Manitoba incentive programs aren’t about students

New programs for medical and law students are about getting professionals where they’re needed, not student aid

This summer, Dawson City, the second largest community in the Yukon, lost half its doctors when one of them decided to take a year-long sabbatical. The territorial government is currently building a hospital in the town, since the 1960s anyone who has to be held overnight for medical treatment has to be airlifted to Whitehorse, but many in the community question who’s actually going to work there.

Whitehorse, home to the territory’s only hospital, is facing a severe and growing doctor shortage and specialists only pass through a few times a year. Serious cases requiring emergency specialist care must be sent south, usually to Vancouver.

Throughout Northern Canada the story is the same: shortages of doctors and other professionals, like lawyers.

Certainly, there is a shortage of doctors throughout much of the country but not having a family doctor is one thing when there are hospitals and walk-in clinics nearby; it’s a whole different story when the nearest doctor–of any sort–is a several hundred kilometre flight away.

Manitoba recently introduced programs designed to encourage graduates of medicine and law to work in the province’s North, by giving them tuition refunds in exchange for work in isolated communities.

This isn’t about student aid, it’s about providing incentives to encourage grads to work in places that need their skills.

Some have criticized these programs on the basis that they put pressure on poorer students to work in the North, rather than pursue specialties. While I understand that some people have a sort of moral objection to student debt, if there are any graduates who can handle debt it’s medical specialists who will graduate to high salaries.

Medical students, just by the virtue of being medical students, have access to large loans and lines of credit. Banks are willing to lend because medical students are essentially guaranteed high salaries on graduation.

This new program doesn’t pressure students from poorer backgrounds into choosing the North over a specialty, it gives students a choice between paying off their debt by pursuing higher paying positions or working off their debt by practicing in areas where there is a great need.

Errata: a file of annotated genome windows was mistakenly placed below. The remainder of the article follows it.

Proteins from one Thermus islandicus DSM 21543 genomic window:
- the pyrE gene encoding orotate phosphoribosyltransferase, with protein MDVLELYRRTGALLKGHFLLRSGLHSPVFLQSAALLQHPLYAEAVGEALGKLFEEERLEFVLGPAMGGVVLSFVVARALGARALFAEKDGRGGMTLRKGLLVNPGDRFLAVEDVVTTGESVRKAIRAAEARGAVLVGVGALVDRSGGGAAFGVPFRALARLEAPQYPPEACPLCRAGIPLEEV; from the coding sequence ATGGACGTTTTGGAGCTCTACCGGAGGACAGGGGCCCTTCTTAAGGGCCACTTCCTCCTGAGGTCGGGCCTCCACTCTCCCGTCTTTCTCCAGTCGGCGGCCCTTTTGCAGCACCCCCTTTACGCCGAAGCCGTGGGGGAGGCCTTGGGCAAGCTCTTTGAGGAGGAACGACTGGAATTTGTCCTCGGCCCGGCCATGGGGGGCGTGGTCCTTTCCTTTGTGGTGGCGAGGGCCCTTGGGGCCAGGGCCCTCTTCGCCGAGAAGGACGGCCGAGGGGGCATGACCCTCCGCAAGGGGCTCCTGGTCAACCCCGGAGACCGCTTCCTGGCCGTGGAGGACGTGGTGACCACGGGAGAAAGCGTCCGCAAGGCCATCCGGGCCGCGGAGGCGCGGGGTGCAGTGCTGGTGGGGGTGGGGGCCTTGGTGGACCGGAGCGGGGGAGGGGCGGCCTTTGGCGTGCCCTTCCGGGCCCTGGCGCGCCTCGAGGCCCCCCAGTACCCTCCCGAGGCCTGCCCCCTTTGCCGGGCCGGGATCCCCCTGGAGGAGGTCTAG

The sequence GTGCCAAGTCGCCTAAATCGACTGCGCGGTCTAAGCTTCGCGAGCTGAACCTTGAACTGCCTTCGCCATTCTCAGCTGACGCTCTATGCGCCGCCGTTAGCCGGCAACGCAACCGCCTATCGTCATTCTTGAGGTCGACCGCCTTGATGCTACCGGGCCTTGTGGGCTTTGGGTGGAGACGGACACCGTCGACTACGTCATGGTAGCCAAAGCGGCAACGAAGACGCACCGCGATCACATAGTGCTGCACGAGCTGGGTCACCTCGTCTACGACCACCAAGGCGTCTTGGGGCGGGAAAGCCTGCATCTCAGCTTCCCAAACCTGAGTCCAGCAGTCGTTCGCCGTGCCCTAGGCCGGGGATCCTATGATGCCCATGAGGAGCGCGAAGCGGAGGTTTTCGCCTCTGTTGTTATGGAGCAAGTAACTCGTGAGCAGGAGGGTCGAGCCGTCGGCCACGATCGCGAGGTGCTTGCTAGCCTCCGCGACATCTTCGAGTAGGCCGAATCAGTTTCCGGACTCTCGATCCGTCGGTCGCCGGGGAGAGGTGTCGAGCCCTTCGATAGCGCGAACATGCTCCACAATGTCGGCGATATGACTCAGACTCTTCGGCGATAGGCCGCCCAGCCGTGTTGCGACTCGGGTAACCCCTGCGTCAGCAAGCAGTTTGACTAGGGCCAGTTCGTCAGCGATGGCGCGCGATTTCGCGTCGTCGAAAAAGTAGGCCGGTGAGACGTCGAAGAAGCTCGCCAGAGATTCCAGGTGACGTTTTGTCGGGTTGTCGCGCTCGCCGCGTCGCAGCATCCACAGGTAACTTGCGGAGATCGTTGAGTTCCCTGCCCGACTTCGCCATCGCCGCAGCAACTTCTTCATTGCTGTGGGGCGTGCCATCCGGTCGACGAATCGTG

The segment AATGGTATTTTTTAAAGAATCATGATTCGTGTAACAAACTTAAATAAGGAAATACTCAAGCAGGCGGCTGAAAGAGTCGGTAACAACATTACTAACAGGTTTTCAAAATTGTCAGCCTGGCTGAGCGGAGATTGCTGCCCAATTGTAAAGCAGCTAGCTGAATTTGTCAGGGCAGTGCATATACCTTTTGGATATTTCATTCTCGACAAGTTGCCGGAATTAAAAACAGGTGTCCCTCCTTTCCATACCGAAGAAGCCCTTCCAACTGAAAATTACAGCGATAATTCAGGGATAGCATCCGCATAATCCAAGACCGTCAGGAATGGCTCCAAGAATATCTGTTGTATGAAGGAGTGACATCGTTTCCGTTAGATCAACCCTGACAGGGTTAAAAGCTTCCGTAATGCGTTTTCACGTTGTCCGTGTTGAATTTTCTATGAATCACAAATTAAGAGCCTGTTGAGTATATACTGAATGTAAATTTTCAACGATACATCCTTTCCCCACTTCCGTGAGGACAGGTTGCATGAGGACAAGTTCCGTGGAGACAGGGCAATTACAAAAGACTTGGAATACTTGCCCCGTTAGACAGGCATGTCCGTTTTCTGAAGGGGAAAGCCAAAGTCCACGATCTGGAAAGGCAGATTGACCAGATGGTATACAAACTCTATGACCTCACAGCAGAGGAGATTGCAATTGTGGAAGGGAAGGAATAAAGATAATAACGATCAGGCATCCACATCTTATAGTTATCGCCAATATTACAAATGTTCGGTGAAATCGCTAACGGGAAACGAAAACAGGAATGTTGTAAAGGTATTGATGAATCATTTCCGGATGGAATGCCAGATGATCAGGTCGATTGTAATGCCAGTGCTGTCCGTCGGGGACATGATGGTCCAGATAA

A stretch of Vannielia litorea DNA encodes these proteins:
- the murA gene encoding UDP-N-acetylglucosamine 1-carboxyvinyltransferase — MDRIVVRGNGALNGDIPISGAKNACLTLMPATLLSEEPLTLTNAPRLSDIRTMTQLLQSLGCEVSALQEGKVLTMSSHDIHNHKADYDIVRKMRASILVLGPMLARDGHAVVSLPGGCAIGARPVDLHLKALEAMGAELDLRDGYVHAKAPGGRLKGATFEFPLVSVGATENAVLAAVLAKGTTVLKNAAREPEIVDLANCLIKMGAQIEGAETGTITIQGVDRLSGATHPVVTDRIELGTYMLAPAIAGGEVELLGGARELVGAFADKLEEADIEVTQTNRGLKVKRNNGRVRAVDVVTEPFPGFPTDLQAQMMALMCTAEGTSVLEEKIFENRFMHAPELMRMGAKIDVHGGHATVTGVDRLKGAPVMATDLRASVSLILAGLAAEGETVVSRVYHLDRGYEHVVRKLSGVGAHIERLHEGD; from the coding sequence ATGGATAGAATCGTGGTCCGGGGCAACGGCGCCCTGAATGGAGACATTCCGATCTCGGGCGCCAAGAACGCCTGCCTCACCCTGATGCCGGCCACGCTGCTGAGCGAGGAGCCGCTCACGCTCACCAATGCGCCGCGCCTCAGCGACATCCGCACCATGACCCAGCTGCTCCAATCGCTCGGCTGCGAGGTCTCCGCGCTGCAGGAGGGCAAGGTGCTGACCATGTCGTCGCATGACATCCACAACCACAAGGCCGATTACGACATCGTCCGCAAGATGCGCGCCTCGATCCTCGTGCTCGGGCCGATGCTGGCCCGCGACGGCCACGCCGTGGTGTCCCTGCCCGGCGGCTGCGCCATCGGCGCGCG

If we want to talk about inequality, let’s talk about the fact that the far majority of medical students come from well-off backgrounds. At the Université de Montréal a full 45 per cent of medical students have backgrounds in the richest 20 per cent of the population, only five per cent come from poor backgrounds. The problem isn’t how medical students from poor backgrounds choose to pay off their debts, it’s about getting them in to medical school in the first place.

Or we can talk about the fact that Northern Canadians–a large percentage of whom are Aboriginal–are denied essential government services provided to southerners because few people want to provide them.

Let’s remember that medical education, while it may be expensive, is still funded by society, there’s nothing wrong with the state encouraging doctors to do the right thing and provide medical care to Canadians whose access to proper treatment is severely limited.

Other provinces with large northern regions would be wise to imitate these programs and the federal government should do the same for the territories.

Looking for more?

Get the Best of Maclean's sent straight to your inbox. Sign up for news, commentary and analysis.